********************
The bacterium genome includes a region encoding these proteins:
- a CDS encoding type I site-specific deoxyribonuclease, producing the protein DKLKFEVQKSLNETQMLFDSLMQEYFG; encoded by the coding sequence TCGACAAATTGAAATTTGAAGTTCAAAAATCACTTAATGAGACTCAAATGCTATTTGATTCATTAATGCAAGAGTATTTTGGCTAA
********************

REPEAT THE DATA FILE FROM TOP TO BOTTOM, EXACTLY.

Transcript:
The bacterium genome includes a region encoding these proteins:
- a CDS encoding type I site-specific deoxyribonuclease, producing the protein DKLKFEVQKSLNETQMLFDSLMQEYFG; encoded by the coding sequence TCGACAAATTGAAATTTGAAGTTCAAAAATCACTTAATGAGACTCAAATGCTATTTGATTCATTAATGCAAGAGTATTTTGGCTAA